The former first minister was also challenged on whether his behaviour, admitted to be inappropriate in court, meant he was not an appropriate person to hold public office.
Mr Salmond, who was leader of the SNP twice and brought Scotland close to independence during the referendum in 2014, failed to offer an apology for his behaviour towards women despite being asked several times to do so.
Launching the new Alba Party that he will lead into the 2021 Holyrood elections while attempting to be elected in the North East region, Mr Salmond said the new party would be a fresh “political force” in Scotland.
He claimed a vote for the party would allow those who previously voted for the SNP on the both ballots to vote for a party committed to independence and more likely to return MSPs via the regional list.
This, Mr Salmond said, would give voters a chance to elect a “super-majority” – more than 86 – of pro-independence MSPs to Holyrood with the intent of heaping the pressure on the Prime Minister to accede to demands for Scottish independence.
He said: “The party’s strategic aims are clear and unambiguous – to achieve a successful, socially just and environmentally responsible independent country.
"The tactics are to stand on the regional list to secure the super-majority for independence in our Parliament.
"If Alba wins regional list seats, the wasted votes end. The number of independence supporting MSPs in the Parliament could reach 90 or even more.
"The initiative for independence should then be led by the Parliament uniting the parties.
"Boris Johnson has already said no to the SNP proposals. He will find it much more difficult to say no to a Parliament and a country.
"And the independence debate will be recast not as the Tories against the SNP, but Boris Johnson against Scotland’s Parliament representing Scotland’s people.
"Today Alba are hoisting a flag in the wind – planting our saltire on a hill.”
The announcement from Mr Salmond is a move that is sure to further divide the wider Scottish independence movement. It also marks Mr Salmond’s return to frontline Scottish politics since he was acquitted of sexual offences in a trial in Edinburgh last year.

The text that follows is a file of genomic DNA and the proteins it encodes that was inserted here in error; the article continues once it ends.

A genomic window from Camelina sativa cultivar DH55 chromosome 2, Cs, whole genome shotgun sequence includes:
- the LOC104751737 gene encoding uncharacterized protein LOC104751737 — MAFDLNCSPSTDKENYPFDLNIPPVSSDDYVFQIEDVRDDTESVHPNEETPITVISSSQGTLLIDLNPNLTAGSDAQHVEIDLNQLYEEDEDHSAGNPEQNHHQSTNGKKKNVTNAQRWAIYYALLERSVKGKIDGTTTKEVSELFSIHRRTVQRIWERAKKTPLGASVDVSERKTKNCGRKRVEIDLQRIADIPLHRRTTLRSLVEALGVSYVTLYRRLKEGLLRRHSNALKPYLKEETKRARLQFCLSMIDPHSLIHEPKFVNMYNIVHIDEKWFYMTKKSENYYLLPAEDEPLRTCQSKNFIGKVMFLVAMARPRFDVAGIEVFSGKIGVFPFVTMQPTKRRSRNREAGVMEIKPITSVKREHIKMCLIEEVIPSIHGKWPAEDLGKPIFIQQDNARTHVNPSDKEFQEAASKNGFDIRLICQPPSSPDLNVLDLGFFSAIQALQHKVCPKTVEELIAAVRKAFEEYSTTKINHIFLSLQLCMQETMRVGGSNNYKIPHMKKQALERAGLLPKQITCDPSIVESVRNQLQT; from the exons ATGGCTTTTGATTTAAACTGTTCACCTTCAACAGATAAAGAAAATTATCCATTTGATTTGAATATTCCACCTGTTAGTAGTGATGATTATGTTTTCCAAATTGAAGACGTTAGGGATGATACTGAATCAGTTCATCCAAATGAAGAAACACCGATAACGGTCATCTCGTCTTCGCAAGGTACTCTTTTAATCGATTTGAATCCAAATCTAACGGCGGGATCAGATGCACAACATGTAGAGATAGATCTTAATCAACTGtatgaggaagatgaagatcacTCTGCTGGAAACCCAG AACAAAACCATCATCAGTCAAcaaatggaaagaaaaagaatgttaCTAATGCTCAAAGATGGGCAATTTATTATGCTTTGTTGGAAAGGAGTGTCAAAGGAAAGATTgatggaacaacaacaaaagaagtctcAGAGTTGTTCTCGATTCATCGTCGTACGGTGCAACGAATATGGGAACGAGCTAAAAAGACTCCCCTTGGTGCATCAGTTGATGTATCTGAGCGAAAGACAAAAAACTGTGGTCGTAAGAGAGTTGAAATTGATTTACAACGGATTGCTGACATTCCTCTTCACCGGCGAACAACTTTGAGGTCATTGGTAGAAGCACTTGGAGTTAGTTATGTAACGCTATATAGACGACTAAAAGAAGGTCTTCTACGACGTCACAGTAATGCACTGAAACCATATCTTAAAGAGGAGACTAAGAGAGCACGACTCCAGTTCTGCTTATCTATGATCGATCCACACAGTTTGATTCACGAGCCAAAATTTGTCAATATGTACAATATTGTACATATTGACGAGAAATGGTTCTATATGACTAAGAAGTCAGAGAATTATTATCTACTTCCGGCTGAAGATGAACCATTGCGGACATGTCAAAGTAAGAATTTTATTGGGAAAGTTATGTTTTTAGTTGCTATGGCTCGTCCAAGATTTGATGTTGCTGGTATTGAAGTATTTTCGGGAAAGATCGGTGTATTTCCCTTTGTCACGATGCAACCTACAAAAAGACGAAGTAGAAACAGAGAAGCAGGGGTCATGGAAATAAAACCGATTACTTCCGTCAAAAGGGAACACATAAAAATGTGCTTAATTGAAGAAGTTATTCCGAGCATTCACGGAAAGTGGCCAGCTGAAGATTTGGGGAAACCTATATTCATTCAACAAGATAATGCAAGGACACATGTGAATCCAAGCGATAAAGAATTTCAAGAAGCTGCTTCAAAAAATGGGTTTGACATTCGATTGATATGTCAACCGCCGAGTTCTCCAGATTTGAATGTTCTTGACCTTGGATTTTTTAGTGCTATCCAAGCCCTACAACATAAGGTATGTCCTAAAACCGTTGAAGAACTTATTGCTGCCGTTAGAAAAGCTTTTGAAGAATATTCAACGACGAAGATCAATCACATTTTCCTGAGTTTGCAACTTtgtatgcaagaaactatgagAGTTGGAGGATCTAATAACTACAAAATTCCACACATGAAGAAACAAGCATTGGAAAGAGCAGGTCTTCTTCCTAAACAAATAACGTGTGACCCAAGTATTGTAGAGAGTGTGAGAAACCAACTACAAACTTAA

The launch is the latest twist in the tale of the breakdown of Mr Salmond and Ms Sturgeon’s relationship, which began when the Scottish Government investigated alleged incidences of sexual harassment against the former first minister.
The return of Mr Salmond to politics will see the two titans of the independence movement lock horns as Ms Sturgeon attempts to return a majority of SNP MSPs to Holyrood.
The former first minister’s decision also comes only days after Mr Salmond said he would take fresh legal action due to the conduct of permanent secretary Leslie Evans following the publication of the Holyrood inquiry into the Scottish Government’s handling of harassment complaints against him.
The report found significant failings by the government in both its complaints process development and handling. However, in a separate investigation Ms Sturgeon was cleared of breaching the ministerial code.
Mr Salmond was challenged on his behaviour and his appropriateness to hold public office during the at-times farcical press conference dogged by poor internet connections and where only the politician could hear questions from journalists.
Denying his return to politics was about revenge against Ms Sturgeon, Mr Salmond said he wished to “move on” from the scandal and repeatedly invoked the number of court cases and inquiries around his behaviour.
Asked whether he was still a “bully and a creep” or whether he had reformed his behaviour, Mr Salmond said: “I think it isn’t a matter of having a mantra about court cases.
"There is a reason for having court judgements and going to court and that is to establish things.
"There’s a reason we have juries and there is a reason for having charges and being able to answer them and the verdict matters.